Docket: The docket, which includes Federal Register notices, public meeting attendee lists and transcripts, comments, and other supporting documents/materials, is available for review at http://www.regulations.gov. All documents in the docket are listed in the www.regulations.gov index. However, some documents listed in the index, such as those containing information that is exempt from public disclosure, may not be publicly available. A link to the docket Web page can be found at: http://www.ecfr.gov/​cgi-bin/​text-idx?​tpl=​/​ecfrbrowse/​Title10/​10cfr835_​main_​02.tpl. The www.regulations.gov Web page contains instructions on how to access all documents, including public comments, in the docket. See Section IV of this document (Public Participation) for further information on how to submit comments through http://www.regulations.gov.

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FOR FURTHER INFORMATION CONTACT:

James Dillard, U.S. Department of Energy, Office of Environment, Health, Safety and Security, Mailstop AU-11, 1000 Independence Ave. SW., Washington, DC 20585. Telephone: 301-903-1165. Email: james.dillard@hq.doe.gov.

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SUPPLEMENTARY INFORMATION:

I. Background

II. Discussion of Proposed Amendments

A. Appendix C—Derived Air Concentration (DAC) for Workers From External Exposure During Immersion in a Cloud of Airborne Radioactive Material

B. Appendix E—Values for Establishing Sealed Radioactive Source Accountability and Radioactive Material Posting and Labeling Requirements

III. Procedural Requirements

A. Review Under Executive Orders 12866 and 13563

B. Review Under the Regulatory Flexibility Act

C. Review Under the Paperwork Reduction Act

D. Review Under the National Environmental Policy Act

E. Review Under Executive Order 12988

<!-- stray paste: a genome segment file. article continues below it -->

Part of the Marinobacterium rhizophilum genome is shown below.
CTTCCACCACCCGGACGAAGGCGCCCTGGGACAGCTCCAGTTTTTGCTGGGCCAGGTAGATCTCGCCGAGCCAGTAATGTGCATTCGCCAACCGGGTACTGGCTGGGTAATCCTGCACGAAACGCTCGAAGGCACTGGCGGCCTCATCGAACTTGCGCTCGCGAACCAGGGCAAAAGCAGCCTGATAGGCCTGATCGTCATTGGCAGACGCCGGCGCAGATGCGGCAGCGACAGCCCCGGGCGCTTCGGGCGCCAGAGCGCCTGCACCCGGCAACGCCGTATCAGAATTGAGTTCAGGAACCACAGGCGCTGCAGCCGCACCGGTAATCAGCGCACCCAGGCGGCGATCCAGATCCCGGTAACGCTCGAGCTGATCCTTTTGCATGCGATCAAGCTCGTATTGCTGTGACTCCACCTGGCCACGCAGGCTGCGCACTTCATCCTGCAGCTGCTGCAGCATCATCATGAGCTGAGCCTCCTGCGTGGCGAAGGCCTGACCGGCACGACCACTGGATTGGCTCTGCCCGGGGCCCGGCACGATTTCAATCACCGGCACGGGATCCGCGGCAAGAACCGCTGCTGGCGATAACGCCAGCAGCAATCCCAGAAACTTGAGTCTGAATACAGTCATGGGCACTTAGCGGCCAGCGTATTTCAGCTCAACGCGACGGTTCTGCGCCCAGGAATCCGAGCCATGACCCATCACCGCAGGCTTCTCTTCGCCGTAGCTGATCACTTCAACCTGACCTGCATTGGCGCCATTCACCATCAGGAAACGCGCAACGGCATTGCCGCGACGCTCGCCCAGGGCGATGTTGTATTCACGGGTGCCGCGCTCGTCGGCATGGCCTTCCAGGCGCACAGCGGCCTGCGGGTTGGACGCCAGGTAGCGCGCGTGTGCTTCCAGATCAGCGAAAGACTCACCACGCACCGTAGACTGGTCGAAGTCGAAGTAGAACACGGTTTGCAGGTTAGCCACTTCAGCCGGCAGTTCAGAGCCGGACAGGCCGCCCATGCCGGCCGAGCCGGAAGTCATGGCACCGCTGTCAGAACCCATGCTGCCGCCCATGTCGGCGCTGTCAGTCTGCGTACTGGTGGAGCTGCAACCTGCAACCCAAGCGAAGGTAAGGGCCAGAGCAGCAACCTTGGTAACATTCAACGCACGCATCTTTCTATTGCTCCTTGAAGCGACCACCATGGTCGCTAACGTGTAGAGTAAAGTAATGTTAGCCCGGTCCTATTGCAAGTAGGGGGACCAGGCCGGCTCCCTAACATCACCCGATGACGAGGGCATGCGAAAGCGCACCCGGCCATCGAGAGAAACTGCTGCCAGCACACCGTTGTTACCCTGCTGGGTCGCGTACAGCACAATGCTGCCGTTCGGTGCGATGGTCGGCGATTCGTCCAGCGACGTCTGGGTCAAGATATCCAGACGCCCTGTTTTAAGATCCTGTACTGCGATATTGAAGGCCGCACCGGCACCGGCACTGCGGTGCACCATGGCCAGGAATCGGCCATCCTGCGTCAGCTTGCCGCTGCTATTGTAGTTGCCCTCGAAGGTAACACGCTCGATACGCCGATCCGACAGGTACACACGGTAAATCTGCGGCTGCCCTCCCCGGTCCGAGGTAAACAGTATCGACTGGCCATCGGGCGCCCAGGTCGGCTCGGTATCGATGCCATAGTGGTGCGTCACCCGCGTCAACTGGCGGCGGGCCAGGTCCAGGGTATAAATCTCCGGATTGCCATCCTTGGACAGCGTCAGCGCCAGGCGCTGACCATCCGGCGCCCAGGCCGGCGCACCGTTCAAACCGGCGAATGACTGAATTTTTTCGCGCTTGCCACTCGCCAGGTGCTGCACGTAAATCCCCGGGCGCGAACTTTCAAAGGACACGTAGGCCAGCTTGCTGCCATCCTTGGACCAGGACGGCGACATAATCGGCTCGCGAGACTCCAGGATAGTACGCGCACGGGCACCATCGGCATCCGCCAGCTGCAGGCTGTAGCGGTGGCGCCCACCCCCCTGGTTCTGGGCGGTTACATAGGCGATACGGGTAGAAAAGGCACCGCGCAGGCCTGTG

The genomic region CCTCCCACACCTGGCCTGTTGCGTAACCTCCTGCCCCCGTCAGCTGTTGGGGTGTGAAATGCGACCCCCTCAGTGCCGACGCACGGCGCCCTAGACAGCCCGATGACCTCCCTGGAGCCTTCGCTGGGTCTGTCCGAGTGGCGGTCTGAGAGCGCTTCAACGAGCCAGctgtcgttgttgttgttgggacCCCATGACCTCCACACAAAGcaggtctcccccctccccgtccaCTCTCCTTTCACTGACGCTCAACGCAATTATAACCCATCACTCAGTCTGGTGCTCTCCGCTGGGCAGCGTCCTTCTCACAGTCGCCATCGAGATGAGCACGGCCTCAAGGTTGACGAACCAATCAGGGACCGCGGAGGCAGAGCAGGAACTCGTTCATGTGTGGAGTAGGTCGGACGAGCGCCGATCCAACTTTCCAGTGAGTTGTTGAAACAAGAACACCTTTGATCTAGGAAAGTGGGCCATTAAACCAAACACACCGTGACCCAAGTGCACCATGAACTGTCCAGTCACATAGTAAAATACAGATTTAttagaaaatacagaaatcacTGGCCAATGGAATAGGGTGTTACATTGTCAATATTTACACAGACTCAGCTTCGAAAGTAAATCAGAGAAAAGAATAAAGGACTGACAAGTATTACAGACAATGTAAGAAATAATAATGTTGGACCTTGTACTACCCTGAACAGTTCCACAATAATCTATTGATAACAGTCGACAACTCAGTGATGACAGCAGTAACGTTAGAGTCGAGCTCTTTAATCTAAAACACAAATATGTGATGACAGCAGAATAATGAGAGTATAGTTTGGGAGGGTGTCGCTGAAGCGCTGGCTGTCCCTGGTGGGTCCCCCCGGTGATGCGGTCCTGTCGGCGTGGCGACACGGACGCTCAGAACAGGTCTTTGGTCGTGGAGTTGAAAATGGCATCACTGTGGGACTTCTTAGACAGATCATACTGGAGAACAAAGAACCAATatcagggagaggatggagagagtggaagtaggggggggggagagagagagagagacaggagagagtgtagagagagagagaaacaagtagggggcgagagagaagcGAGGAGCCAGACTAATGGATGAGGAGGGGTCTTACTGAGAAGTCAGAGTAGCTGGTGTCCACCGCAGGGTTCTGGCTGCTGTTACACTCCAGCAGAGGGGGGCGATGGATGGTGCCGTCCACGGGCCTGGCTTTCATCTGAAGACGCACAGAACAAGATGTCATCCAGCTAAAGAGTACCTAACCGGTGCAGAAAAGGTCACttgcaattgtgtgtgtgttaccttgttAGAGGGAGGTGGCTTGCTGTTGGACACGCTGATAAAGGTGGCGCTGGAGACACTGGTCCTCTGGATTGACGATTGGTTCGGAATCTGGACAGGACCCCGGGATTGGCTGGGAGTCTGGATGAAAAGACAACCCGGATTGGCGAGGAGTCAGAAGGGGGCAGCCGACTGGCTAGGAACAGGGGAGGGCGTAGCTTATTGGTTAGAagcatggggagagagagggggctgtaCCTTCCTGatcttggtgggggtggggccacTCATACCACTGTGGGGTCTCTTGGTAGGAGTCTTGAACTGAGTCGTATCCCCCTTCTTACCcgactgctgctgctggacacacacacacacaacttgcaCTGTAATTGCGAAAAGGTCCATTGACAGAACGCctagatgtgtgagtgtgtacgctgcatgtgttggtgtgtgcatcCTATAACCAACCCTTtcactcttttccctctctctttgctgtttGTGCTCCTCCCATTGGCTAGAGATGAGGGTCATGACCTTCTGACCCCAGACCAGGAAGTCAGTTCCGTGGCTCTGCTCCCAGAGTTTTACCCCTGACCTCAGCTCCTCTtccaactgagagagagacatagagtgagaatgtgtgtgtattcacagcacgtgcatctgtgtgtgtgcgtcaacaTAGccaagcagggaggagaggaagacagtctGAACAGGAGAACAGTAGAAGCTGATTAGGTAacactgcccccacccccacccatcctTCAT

F. Review Under Executive Order 13132

G. Review Under Executive Order 13175

H. Review Under the Unfunded Mandates Reform Act of 1995

I. Review Under Executive Order 13211

J. Review Under the Treasury and General Government Appropriations Act, 1999

K. Review Under the Treasury and General Government Appropriations Act, 2001

IV. Public Participation

V. Approval of the Office of the Secretary.

I. Background

The requirements in title 10, Code of Federal Regulations, part 835 (10 CFR part 835), Occupational Radiation Protection, are designed to protect the health and safety of individuals from ionizing radiation resulting from the conduct of U.S. Department of Energy (DOE) activities. One situation that DOE's regulations address is the exposure of workers to radioactive material dispersed in the air. Based on calculations involving doses to the organs of the body, levels of contamination in the air that will not cause the dose limits for workers to be exceeded are established for specified radionuclides. These values are provided in appendix C of part 835. On April 13, 2011, the Department published updated Derived Air Concentration (DAC) values in appendix C for determining radiation dose from inhaled radioactive material (76 FR 20489). The updated dose conversion factors were based on an 8 hour work day exposure time instead of the previously assumed 24 hour calendar day exposure, which is consistent with other occupational scenarios, such as Start Printed Page 81702those used in developing appendix A DACs. In that update, the DAC values for radionuclides not listed in the appendix C table with a decay mode other than alpha emission or spontaneous fission and with radioactive half-life less than two hours were inadvertently not revised for the 8 hour work day exposure time. The proposed amendment to appendix C would provide the correct DAC values for this group of radioactive materials.